4 March 2022

Chicken of the Woods

A favourite with fungi foragers, Laetiporus sulphureus has recently had its genome sequenced.

Richard Wright pic
Dr Ester  Gaya pic
Dr Brian  Douglas pic

By Richard Wright , Dr Ester Gaya and Dr Brian Douglas

Bright yellow orange shelf of Laetiporus sulphureus fungi

Laetiporus sulphureus commonly known as Chicken-of-the-Woods, is perhaps one of the most distinctive fungi in the UK.

Its bright orange-and-yellow colouring catches the eye, standing out clearly against the bark of the trees from which it grows.

The spore producing bodies, that are shaped liked shelves, are highly sought after by foragers because they are easily identified and can occur in large quantities.

When they are collected at an early stage, they have a soft fleshy texture and pleasant flavour that is, in some ways, comparable to chicken, hence its name.

There is, however, a great deal more to this fungus than its culinary value, as it plays an important ecological role in our woods.

And now, we have a fully sequenced genome for this species, made available through a major project that aims to sequence all eukaryotic organisms in the British Isles.

Several orange yellow shelf structures of Laetiporus sulphureus growing up the side of a tree. The sun is shining through the woodland
Laetiporus sulphureus, chicken-of-the-woods © RBG Kew.

Wood decomposing fungus

L. sulphureus is a species of bracket fungus (or polypore) thought to occur on a range of different broadleaved tree species in the UK, including oak, sweet chestnut, ash, cherry, and even yew.

It's one of the key engineers of hollowing in veteran and ancient trees, particularly British species of oak, a role that creates microhabitats booming with biodiversity.

The fungus finds its way to the centre of trees to decompose the heartwood, the non-functional wood that sapwood converts to as it senesces. 

A suite of enzymes is released by the fungus which modifies the lignin in the wood cell walls, allowing the decay of cellulose in a process called ‘brown-rot’.

The wood becomes brown, brittle and cracked and can be easily broken down further by mechanical processes or weathering.

This decay of heartwood is, in fact, an important and natural part of the ageing process for the tree and has several benefits.

The rotting heartwood releases nutrients locked up in the tree which can then be used in new growth. 

Additionally, in some cases, adventitious roots can form on the interior of a developing hollow to gain early access to this private food source. 

Oak trees will often respond to heartwood decay by producing buttress roots, increasing the angle at which the trunk is connected to the ground, thus creating better resistance to high winds.

In summary, it's as if the tree had been adding into a savings account year-on-year to be used later in life and the fungi were helping to unlock those savings.

A home for critters

It's not only trees that benefit from L. sulphureus. The dark crevices created by the fungus offer a woodland haven to invertebrates, including rare beetles, bees and ants, and to a host of small mammals, bats, owls, and other birds.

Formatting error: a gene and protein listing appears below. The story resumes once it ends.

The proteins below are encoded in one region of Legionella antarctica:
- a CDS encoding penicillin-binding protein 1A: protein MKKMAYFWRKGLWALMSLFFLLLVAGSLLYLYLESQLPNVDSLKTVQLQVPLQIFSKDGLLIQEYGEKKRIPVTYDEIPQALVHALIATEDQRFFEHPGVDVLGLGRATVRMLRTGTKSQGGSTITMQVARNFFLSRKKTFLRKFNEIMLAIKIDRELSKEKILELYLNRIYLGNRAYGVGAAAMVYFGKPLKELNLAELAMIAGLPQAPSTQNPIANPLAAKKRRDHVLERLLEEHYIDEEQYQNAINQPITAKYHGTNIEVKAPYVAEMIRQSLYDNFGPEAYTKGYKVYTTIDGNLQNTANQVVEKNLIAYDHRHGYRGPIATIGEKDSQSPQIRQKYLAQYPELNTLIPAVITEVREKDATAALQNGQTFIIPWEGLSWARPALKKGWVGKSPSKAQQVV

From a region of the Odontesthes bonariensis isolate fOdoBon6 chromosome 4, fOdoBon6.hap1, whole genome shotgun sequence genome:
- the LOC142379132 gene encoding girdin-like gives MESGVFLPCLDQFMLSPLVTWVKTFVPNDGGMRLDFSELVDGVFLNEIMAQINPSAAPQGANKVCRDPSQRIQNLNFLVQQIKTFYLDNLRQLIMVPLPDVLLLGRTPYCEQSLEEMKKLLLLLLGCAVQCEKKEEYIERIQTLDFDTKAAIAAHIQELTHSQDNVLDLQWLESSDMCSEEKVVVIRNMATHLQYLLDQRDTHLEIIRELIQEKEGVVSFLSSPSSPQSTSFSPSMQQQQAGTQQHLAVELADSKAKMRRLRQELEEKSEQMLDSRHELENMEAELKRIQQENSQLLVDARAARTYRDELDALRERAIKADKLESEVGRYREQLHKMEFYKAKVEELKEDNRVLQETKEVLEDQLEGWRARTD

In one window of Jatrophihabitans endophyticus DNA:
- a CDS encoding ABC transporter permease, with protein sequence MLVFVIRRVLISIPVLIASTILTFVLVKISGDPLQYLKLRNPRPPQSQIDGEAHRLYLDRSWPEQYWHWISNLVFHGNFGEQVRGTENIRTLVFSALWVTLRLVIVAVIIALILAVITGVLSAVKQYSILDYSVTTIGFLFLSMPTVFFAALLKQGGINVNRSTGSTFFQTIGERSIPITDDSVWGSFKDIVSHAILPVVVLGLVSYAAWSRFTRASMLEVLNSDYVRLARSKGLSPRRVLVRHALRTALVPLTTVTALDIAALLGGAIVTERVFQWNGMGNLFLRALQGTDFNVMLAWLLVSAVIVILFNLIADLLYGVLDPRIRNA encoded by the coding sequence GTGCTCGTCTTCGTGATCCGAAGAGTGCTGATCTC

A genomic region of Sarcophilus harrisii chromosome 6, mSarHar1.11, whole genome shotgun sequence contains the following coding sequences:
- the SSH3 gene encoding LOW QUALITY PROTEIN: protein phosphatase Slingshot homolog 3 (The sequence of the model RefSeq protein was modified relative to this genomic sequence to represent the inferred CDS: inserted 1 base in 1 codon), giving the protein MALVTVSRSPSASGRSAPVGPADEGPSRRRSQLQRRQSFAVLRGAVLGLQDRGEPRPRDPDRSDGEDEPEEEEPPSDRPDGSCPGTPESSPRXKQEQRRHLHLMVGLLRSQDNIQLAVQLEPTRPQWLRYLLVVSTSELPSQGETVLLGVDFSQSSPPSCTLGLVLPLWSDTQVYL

Even the fungal spore-producing bodies can become rich habitats to invertebrates, providing food and shelter.

Unfortunately, like other fungi that can rot living trees, L. sulphureus  is often mislabelled as a pathogen, masking the important relationship that this fungus has with trees and often resulting in unnecessary felling. 

Sequencing fungi

L. sulphureus is the first fungus to be sequenced in the Darwin Tree of Life project, an initiative under the wider Earth Biogenome project, that is working towards determining the DNA sequence of all 70,000 species of plants, animals, fungi and protists in Britain and Ireland and making the data freely available online.

A consortium of 12 institutions, including RBG Kew, is working together to collect and identify specimens, extract and sequence DNA and RNA, and assemble and annotate the genomes. 

Kew is contributing plant and fungal expertise to the project, drawing on existing research and our collections to collect and barcode plants and fungi.

The L. sulphureus specimen that was sequenced was collected by ourselves from a veteran oak tree in Bristol.

By unlocking vast amounts of genetic data from the organisms around us, we will be able to better understand the evolution and diversity of life, find new medicines and conserve biodiversity for future generations.

With the genome of L. sulphureus now available, we can now expand our understanding of how these essential habitat-engineering fungi operate and interact in their environment.

This information may be critical to our ability to protect the myriad of organisms that rely on dead wood and tree-hollow habitats.

Furthermore, genome data will allow exploration of the potential medical and chemical applications that this species holds, potentially allowing the development of new medicines and biosynthetic pathways to help protect our futures. 

Petri dish with agar on a solid black background. A circle of Laetiporus sulphureus is growing in the middle with hyphae extending out across the agar
Culturing Laetiporus sulphureus on agar © RBG Kew.


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